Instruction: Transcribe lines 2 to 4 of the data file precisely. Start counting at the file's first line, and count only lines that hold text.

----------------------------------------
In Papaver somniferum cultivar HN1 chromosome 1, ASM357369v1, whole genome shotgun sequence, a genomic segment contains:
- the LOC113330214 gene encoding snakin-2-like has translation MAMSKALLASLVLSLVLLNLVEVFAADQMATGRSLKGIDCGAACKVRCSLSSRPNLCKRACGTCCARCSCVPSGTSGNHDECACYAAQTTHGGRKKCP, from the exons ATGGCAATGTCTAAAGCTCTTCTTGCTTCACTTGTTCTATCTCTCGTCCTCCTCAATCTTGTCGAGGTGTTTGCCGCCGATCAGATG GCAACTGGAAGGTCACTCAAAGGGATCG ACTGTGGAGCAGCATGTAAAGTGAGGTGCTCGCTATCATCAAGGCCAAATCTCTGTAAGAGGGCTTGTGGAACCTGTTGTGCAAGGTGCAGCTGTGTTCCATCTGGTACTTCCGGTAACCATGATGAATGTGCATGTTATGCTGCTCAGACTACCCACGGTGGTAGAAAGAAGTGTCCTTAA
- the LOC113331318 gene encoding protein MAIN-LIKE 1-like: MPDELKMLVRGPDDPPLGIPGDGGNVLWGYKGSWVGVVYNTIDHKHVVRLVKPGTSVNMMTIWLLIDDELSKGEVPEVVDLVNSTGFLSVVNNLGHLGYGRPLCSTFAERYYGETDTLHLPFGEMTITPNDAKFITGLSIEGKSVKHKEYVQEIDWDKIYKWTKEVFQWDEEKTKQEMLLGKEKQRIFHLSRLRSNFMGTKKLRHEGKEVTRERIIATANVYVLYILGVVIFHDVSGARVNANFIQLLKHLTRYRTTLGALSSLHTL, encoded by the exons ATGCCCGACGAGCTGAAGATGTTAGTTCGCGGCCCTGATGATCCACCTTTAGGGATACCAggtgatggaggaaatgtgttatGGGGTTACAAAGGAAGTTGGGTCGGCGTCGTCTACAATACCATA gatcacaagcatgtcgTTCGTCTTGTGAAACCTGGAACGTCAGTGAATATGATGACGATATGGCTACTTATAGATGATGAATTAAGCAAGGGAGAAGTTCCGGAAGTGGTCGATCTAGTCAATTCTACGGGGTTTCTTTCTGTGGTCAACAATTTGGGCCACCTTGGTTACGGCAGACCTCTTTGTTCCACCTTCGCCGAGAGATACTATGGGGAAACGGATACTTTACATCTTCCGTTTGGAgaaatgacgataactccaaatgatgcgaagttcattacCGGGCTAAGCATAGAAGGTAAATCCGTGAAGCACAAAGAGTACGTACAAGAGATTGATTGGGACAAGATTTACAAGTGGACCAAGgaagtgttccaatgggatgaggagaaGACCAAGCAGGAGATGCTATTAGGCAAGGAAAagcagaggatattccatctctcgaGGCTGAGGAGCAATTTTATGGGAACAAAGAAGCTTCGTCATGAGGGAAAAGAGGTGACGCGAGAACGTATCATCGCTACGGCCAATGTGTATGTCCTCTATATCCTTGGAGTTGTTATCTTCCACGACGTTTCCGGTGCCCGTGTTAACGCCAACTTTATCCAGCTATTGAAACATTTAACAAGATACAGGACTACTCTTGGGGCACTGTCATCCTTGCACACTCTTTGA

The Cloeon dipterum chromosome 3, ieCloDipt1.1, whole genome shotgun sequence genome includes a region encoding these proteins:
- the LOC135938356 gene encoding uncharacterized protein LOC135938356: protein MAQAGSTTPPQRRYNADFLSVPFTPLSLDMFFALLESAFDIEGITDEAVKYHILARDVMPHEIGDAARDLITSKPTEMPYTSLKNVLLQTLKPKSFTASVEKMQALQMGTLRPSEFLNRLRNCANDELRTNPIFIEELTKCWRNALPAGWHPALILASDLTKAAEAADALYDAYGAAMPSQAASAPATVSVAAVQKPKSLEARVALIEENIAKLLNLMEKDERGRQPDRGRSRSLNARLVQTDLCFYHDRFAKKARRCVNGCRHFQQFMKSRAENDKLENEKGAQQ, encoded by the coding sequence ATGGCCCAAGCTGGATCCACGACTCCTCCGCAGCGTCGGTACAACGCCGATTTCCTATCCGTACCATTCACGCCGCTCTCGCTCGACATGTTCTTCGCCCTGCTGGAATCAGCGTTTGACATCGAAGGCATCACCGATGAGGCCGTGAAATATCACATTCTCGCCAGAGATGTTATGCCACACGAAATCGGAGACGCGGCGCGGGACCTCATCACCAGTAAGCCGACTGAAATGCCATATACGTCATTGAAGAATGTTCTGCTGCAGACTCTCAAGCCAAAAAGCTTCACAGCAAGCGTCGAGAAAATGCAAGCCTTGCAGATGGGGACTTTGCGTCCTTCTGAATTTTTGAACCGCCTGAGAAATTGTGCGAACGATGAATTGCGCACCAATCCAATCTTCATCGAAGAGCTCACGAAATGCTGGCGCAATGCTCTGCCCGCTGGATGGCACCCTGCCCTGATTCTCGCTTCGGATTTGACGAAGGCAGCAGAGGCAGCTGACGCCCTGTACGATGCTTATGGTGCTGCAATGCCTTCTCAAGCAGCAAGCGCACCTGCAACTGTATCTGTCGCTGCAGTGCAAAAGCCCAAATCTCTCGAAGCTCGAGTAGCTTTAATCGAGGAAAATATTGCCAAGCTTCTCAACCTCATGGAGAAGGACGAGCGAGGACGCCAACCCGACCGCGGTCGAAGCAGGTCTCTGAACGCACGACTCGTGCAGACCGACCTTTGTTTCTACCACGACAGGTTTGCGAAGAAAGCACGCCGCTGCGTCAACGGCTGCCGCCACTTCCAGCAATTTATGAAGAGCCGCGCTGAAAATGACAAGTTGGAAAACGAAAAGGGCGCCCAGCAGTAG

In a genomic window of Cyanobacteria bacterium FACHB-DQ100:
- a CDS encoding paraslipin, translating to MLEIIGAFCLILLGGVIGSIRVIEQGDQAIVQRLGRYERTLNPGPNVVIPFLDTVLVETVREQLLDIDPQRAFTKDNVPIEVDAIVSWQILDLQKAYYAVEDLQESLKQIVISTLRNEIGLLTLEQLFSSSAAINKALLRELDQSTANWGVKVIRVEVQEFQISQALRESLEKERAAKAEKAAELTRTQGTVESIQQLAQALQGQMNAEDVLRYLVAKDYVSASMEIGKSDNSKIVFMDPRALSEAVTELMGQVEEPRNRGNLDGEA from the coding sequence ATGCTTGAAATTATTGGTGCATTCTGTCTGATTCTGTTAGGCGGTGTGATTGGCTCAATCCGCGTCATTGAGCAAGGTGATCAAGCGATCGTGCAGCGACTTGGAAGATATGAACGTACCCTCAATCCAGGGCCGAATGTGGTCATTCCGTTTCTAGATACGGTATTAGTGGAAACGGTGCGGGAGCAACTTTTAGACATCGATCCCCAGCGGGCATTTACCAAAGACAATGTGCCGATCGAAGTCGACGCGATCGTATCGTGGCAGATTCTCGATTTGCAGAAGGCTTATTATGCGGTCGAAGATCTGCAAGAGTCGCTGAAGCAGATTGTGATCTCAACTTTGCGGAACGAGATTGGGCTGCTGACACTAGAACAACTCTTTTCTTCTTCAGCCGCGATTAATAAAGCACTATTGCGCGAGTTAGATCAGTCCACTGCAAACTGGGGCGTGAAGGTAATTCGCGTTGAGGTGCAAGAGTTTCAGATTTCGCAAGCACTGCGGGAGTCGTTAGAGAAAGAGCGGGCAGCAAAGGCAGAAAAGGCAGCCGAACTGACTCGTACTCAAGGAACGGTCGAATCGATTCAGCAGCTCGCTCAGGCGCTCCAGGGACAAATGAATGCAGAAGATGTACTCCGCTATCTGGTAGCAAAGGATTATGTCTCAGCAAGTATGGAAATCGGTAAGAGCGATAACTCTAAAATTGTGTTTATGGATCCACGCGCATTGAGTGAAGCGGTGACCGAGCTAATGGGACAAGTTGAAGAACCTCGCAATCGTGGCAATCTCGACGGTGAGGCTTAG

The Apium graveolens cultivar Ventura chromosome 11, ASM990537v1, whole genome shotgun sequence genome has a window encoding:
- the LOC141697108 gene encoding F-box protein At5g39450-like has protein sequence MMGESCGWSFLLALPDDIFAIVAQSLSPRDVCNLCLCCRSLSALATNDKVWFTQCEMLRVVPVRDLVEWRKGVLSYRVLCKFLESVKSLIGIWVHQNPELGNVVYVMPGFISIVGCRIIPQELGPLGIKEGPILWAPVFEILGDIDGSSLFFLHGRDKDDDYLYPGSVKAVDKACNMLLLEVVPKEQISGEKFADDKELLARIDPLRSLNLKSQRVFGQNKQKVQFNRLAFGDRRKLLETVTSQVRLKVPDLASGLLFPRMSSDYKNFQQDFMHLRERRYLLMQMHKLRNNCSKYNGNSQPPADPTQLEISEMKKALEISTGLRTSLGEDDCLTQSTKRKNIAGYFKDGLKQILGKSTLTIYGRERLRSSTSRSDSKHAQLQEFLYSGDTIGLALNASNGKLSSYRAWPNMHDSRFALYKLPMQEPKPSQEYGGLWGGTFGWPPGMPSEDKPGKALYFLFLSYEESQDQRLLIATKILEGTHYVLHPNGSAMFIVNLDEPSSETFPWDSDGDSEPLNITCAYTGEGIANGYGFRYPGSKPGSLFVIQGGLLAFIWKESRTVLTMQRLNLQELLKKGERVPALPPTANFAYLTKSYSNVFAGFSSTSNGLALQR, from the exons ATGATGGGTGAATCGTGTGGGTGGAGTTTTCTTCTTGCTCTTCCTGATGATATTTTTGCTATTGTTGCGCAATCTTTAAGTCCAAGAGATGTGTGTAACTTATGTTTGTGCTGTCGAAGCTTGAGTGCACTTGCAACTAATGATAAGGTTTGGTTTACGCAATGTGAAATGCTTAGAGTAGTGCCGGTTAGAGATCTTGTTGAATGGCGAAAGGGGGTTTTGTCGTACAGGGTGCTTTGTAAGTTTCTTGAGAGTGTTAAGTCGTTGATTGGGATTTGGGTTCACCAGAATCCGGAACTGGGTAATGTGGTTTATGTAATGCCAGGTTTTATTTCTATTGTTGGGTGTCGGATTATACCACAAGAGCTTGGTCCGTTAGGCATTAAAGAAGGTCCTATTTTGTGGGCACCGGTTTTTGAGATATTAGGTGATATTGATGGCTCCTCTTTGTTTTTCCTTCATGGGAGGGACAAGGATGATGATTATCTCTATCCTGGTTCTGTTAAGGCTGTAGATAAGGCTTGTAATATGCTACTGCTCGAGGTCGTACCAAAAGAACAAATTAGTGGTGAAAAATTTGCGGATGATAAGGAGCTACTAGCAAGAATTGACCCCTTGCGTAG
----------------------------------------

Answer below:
- the LOC113330214 gene encoding snakin-2-like has translation MAMSKALLASLVLSLVLLNLVEVFAADQMATGRSLKGIDCGAACKVRCSLSSRPNLCKRACGTCCARCSCVPSGTSGNHDECACYAAQTTHGGRKKCP, from the exons ATGGCAATGTCTAAAGCTCTTCTTGCTTCACTTGTTCTATCTCTCGTCCTCCTCAATCTTGTCGAGGTGTTTGCCGCCGATCAGATG GCAACTGGAAGGTCACTCAAAGGGATCG ACTGTGGAGCAGCATGTAAAGTGAGGTGCTCGCTATCATCAAGGCCAAATCTCTGTAAGAGGGCTTGTGGAACCTGTTGTGCAAGGTGCAGCTGTGTTCCATCTGGTACTTCCGGTAACCATGATGAATGTGCATGTTATGCTGCTCAGACTACCCACGGTGGTAGAAAGAAGTGTCCTTAA
- the LOC113331318 gene encoding protein MAIN-LIKE 1-like: MPDELKMLVRGPDDPPLGIPGDGGNVLWGYKGSWVGVVYNTIDHKHVVRLVKPGTSVNMMTIWLLIDDELSKGEVPEVVDLVNSTGFLSVVNNLGHLGYGRPLCSTFAERYYGETDTLHLPFGEMTITPNDAKFITGLSIEGKSVKHKEYVQEIDWDKIYKWTKEVFQWDEEKTKQEMLLGKEKQRIFHLSRLRSNFMGTKKLRHEGKEVTRERIIATANVYVLYILGVVIFHDVSGARVNANFIQLLKHLTRYRTTLGALSSLHTL, encoded by the exons ATGCCCGACGAGCTGAAGATGTTAGTTCGCGGCCCTGATGATCCACCTTTAGGGATACCAggtgatggaggaaatgtgttatGGGGTTACAAAGGAAGTTGGGTCGGCGTCGTCTACAATACCATA gatcacaagcatgtcgTTCGTCTTGTGAAACCTGGAACGTCAGTGAATATGATGACGATATGGCTACTTATAGATGATGAATTAAGCAAGGGAGAAGTTCCGGAAGTGGTCGATCTAGTCAATTCTACGGGGTTTCTTTCTGTGGTCAACAATTTGGGCCACCTTGGTTACGGCAGACCTCTTTGTTCCACCTTCGCCGAGAGATACTATGGGGAAACGGATACTTTACATCTTCCGTTTGGAgaaatgacgataactccaaatgatgcgaagttcattacCGGGCTAAGCATAGAAGGTAAATCCGTGAAGCACAAAGAGTACGTACAAGAGATTGATTGGGACAAGATTTACAAGTGGACCAAGgaagtgttccaatgggatgaggagaaGACCAAGCAGGAGATGCTATTAGGCAAGGAAAagcagaggatattccatctctcgaGGCTGAGGAGCAATTTTATGGGAACAAAGAAGCTTCGTCATGAGGGAAAAGAGGTGACGCGAGAACGTATCATCGCTACGGCCAATGTGTATGTCCTCTATATCCTTGGAGTTGTTATCTTCCACGACGTTTCCGGTGCCCGTGTTAACGCCAACTTTATCCAGCTATTGAAACATTTAACAAGATACAGGACTACTCTTGGGGCACTGTCATCCTTGCACACTCTTTGA

The Cloeon dipterum chromosome 3, ieCloDipt1.1, whole genome shotgun sequence genome includes a region encoding these proteins: